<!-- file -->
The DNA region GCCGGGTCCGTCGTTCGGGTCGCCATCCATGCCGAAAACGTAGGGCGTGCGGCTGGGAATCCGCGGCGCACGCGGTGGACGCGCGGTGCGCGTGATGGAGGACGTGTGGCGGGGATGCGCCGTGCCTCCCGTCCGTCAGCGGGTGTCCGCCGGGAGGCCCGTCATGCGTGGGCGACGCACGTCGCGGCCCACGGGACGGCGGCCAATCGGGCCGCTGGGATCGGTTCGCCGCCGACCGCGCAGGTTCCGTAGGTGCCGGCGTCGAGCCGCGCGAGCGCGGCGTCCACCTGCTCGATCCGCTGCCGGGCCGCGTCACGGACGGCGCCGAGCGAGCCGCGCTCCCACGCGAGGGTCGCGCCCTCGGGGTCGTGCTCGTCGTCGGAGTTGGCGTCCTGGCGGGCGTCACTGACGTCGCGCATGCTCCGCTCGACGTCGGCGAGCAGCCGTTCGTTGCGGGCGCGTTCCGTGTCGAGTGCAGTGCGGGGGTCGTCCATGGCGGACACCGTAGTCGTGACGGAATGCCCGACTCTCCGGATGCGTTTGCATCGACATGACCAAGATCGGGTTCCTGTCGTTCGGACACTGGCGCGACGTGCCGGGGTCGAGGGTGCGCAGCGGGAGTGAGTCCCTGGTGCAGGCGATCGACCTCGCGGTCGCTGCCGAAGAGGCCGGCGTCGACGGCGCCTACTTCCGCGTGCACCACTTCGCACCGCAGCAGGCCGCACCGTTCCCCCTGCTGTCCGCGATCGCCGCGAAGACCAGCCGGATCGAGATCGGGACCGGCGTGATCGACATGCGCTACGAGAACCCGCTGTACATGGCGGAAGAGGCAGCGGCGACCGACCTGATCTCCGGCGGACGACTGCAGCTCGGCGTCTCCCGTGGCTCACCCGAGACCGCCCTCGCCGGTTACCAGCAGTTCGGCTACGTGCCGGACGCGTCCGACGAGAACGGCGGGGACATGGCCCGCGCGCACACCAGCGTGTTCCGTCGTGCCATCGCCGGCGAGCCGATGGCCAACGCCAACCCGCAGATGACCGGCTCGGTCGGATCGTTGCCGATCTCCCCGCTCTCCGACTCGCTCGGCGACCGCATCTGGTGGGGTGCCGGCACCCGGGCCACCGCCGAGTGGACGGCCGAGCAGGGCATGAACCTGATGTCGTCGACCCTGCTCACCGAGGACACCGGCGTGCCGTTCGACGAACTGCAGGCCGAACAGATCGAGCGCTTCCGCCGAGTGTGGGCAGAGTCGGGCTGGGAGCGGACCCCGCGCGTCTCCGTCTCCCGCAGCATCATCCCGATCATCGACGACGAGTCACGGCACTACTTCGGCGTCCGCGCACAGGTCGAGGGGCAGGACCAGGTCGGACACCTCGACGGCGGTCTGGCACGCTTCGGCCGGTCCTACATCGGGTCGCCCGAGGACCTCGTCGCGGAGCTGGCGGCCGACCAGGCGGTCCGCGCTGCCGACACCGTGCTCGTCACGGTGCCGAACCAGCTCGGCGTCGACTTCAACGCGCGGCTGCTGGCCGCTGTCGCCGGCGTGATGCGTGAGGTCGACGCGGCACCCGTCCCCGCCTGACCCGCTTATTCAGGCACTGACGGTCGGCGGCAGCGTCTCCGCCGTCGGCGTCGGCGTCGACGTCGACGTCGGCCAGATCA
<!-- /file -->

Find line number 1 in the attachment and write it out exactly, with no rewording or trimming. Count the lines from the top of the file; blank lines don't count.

The DNA region GCCGGGTCCGTCGTTCGGGTCGCCATCCATGCCGAAAACGTAGGGCGTGCGGCTGGGAATCCGCGGCGCACGCGGTGGACGCGCGGTGCGCGTGATGGAGGACGTGTGGCGGGGATGCGCCGTGCCTCCCGTCCGTCAGCGGGTGTCCGCCGGGAGGCCCGTCATGCGTGGGCGACGCACGTCGCGGCCCACGGGACGGCGGCCAATCGGGCCGCTGGGATCGGTTCGCCGCCGACCGCGCAGGTTCCGTAGGTGCCGGCGTCGAGCCGCGCGAGCGCGGCGTCCACCTGCTCGATCCGCTGCCGGGCCGCGTCACGGACGGCGCCGAGCGAGCCGCGCTCCCACGCGAGGGTCGCGCCCTCGGGGTCGTGCTCGTCGTCGGAGTTGGCGTCCTGGCGGGCGTCACTGACGTCGCGCATGCTCCGCTCGACGTCGGCGAGCAGCCGTTCGTTGCGGGCGCGTTCCGTGTCGAGTGCAGTGCGGGGGTCGTCCATGGCGGACACCGTAGTCGTGACGGAATGCCCGACTCTCCGGATGCGTTTGCATCGACATGACCAAGATCGGGTTCCTGTCGTTCGGACACTGGCGCGACGTGCCGGGGTCGAGGGTGCGCAGCGGGAGTGAGTCCCTGGTGCAGGCGATCGACCTCGCGGTCGCTGCCGAAGAGGCCGGCGTCGACGGCGCCTACTTCCGCGTGCACCACTTCGCACCGCAGCAGGCCGCACCGTTCCCCCTGCTGTCCGCGATCGCCGCGAAGACCAGCCGGATCGAGATCGGGACCGGCGTGATCGACATGCGCTACGAGAACCCGCTGTACATGGCGGAAGAGGCAGCGGCGACCGACCTGATCTCCGGCGGACGACTGCAGCTCGGCGTCTCCCGTGGCTCACCCGAGACCGCCCTCGCCGGTTACCAGCAGTTCGGCTACGTGCCGGACGCGTCCGACGAGAACGGCGGGGACATGGCCCGCGCGCACACCAGCGTGTTCCGTCGTGCCATCGCCGGCGAGCCGATGGCCAACGCCAACCCGCAGATGACCGGCTCGGTCGGATCGTTGCCGATCTCCCCGCTCTCCGACTCGCTCGGCGACCGCATCTGGTGGGGTGCCGGCACCCGGGCCACCGCCGAGTGGACGGCCGAGCAGGGCATGAACCTGATGTCGTCGACCCTGCTCACCGAGGACACCGGCGTGCCGTTCGACGAACTGCAGGCCGAACAGATCGAGCGCTTCCGCCGAGTGTGGGCAGAGTCGGGCTGGGAGCGGACCCCGCGCGTCTCCGTCTCCCGCAGCATCATCCCGATCATCGACGACGAGTCACGGCACTACTTCGGCGTCCGCGCACAGGTCGAGGGGCAGGACCAGGTCGGACACCTCGACGGCGGTCTGGCACGCTTCGGCCGGTCCTACATCGGGTCGCCCGAGGACCTCGTCGCGGAGCTGGCGGCCGACCAGGCGGTCCGCGCTGCCGACACCGTGCTCGTCACGGTGCCGAACCAGCTCGGCGTCGACTTCAACGCGCGGCTGCTGGCCGCTGTCGCCGGCGTGATGCGTGAGGTCGACGCGGCACCCGTCCCCGCCTGACCCGCTTATTCAGGCACTGACGGTCGGCGGCAGCGTCTCCGCCGTCGGCGTCGGCGTCGACGTCGACGTCGGCCAGATCA